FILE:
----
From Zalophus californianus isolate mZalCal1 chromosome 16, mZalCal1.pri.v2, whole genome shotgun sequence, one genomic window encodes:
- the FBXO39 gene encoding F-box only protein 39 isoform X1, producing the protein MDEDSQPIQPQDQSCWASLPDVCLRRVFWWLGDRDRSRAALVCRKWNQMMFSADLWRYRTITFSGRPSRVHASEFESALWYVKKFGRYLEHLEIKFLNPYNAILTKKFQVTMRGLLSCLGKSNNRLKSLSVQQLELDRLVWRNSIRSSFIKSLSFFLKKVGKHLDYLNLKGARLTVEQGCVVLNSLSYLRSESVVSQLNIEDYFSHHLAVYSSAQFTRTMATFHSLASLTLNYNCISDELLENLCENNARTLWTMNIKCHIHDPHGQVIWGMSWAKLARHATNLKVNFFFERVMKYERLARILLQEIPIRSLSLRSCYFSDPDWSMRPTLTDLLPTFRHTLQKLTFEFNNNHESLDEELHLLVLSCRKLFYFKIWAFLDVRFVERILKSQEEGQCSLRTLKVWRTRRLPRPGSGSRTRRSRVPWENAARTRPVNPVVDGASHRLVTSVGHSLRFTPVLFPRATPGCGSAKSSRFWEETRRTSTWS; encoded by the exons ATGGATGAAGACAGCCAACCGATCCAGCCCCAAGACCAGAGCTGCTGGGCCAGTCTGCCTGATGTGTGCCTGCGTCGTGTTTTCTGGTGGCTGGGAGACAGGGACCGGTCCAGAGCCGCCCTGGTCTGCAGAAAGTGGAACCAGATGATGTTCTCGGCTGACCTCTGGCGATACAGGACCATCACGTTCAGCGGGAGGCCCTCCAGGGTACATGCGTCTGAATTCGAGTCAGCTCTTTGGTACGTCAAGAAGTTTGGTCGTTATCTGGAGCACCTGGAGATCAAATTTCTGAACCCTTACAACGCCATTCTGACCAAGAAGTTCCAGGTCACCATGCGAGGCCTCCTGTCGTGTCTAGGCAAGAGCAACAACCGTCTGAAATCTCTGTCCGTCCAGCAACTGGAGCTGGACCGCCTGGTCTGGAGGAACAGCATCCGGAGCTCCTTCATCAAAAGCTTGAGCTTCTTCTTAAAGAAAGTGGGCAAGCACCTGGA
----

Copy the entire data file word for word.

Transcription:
From Zalophus californianus isolate mZalCal1 chromosome 16, mZalCal1.pri.v2, whole genome shotgun sequence, one genomic window encodes:
- the FBXO39 gene encoding F-box only protein 39 isoform X1, producing the protein MDEDSQPIQPQDQSCWASLPDVCLRRVFWWLGDRDRSRAALVCRKWNQMMFSADLWRYRTITFSGRPSRVHASEFESALWYVKKFGRYLEHLEIKFLNPYNAILTKKFQVTMRGLLSCLGKSNNRLKSLSVQQLELDRLVWRNSIRSSFIKSLSFFLKKVGKHLDYLNLKGARLTVEQGCVVLNSLSYLRSESVVSQLNIEDYFSHHLAVYSSAQFTRTMATFHSLASLTLNYNCISDELLENLCENNARTLWTMNIKCHIHDPHGQVIWGMSWAKLARHATNLKVNFFFERVMKYERLARILLQEIPIRSLSLRSCYFSDPDWSMRPTLTDLLPTFRHTLQKLTFEFNNNHESLDEELHLLVLSCRKLFYFKIWAFLDVRFVERILKSQEEGQCSLRTLKVWRTRRLPRPGSGSRTRRSRVPWENAARTRPVNPVVDGASHRLVTSVGHSLRFTPVLFPRATPGCGSAKSSRFWEETRRTSTWS; encoded by the exons ATGGATGAAGACAGCCAACCGATCCAGCCCCAAGACCAGAGCTGCTGGGCCAGTCTGCCTGATGTGTGCCTGCGTCGTGTTTTCTGGTGGCTGGGAGACAGGGACCGGTCCAGAGCCGCCCTGGTCTGCAGAAAGTGGAACCAGATGATGTTCTCGGCTGACCTCTGGCGATACAGGACCATCACGTTCAGCGGGAGGCCCTCCAGGGTACATGCGTCTGAATTCGAGTCAGCTCTTTGGTACGTCAAGAAGTTTGGTCGTTATCTGGAGCACCTGGAGATCAAATTTCTGAACCCTTACAACGCCATTCTGACCAAGAAGTTCCAGGTCACCATGCGAGGCCTCCTGTCGTGTCTAGGCAAGAGCAACAACCGTCTGAAATCTCTGTCCGTCCAGCAACTGGAGCTGGACCGCCTGGTCTGGAGGAACAGCATCCGGAGCTCCTTCATCAAAAGCTTGAGCTTCTTCTTAAAGAAAGTGGGCAAGCACCTGGA